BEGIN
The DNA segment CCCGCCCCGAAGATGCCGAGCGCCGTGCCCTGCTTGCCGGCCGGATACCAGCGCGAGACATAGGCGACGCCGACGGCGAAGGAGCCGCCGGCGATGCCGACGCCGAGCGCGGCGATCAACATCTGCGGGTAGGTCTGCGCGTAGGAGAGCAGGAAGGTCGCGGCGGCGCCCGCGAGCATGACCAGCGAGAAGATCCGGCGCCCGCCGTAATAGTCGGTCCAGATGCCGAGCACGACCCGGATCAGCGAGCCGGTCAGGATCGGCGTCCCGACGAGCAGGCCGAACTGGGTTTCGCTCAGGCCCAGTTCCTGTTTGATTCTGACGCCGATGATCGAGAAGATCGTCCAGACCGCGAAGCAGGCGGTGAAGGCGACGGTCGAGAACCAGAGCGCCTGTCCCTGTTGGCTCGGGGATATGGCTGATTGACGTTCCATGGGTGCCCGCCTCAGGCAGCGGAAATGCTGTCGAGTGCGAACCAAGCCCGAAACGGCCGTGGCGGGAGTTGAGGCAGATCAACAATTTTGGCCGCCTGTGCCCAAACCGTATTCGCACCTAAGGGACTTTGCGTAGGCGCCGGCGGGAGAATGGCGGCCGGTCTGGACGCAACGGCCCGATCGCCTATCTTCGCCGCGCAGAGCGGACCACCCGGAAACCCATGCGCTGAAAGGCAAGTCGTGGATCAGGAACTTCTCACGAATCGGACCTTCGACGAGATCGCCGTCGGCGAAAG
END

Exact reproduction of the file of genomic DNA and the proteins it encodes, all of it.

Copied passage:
The DNA segment CCCGCCCCGAAGATGCCGAGCGCCGTGCCCTGCTTGCCGGCCGGATACCAGCGCGAGACATAGGCGACGCCGACGGCGAAGGAGCCGCCGGCGATGCCGACGCCGAGCGCGGCGATCAACATCTGCGGGTAGGTCTGCGCGTAGGAGAGCAGGAAGGTCGCGGCGGCGCCCGCGAGCATGACCAGCGAGAAGATCCGGCGCCCGCCGTAATAGTCGGTCCAGATGCCGAGCACGACCCGGATCAGCGAGCCGGTCAGGATCGGCGTCCCGACGAGCAGGCCGAACTGGGTTTCGCTCAGGCCCAGTTCCTGTTTGATTCTGACGCCGATGATCGAGAAGATCGTCCAGACCGCGAAGCAGGCGGTGAAGGCGACGGTCGAGAACCAGAGCGCCTGTCCCTGTTGGCTCGGGGATATGGCTGATTGACGTTCCATGGGTGCCCGCCTCAGGCAGCGGAAATGCTGTCGAGTGCGAACCAAGCCCGAAACGGCCGTGGCGGGAGTTGAGGCAGATCAACAATTTTGGCCGCCTGTGCCCAAACCGTATTCGCACCTAAGGGACTTTGCGTAGGCGCCGGCGGGAGAATGGCGGCCGGTCTGGACGCAACGGCCCGATCGCCTATCTTCGCCGCGCAGAGCGGACCACCCGGAAACCCATGCGCTGAAAGGCAAGTCGTGGATCAGGAACTTCTCACGAATCGGACCTTCGACGAGATCGCCGTCGGCGAAAG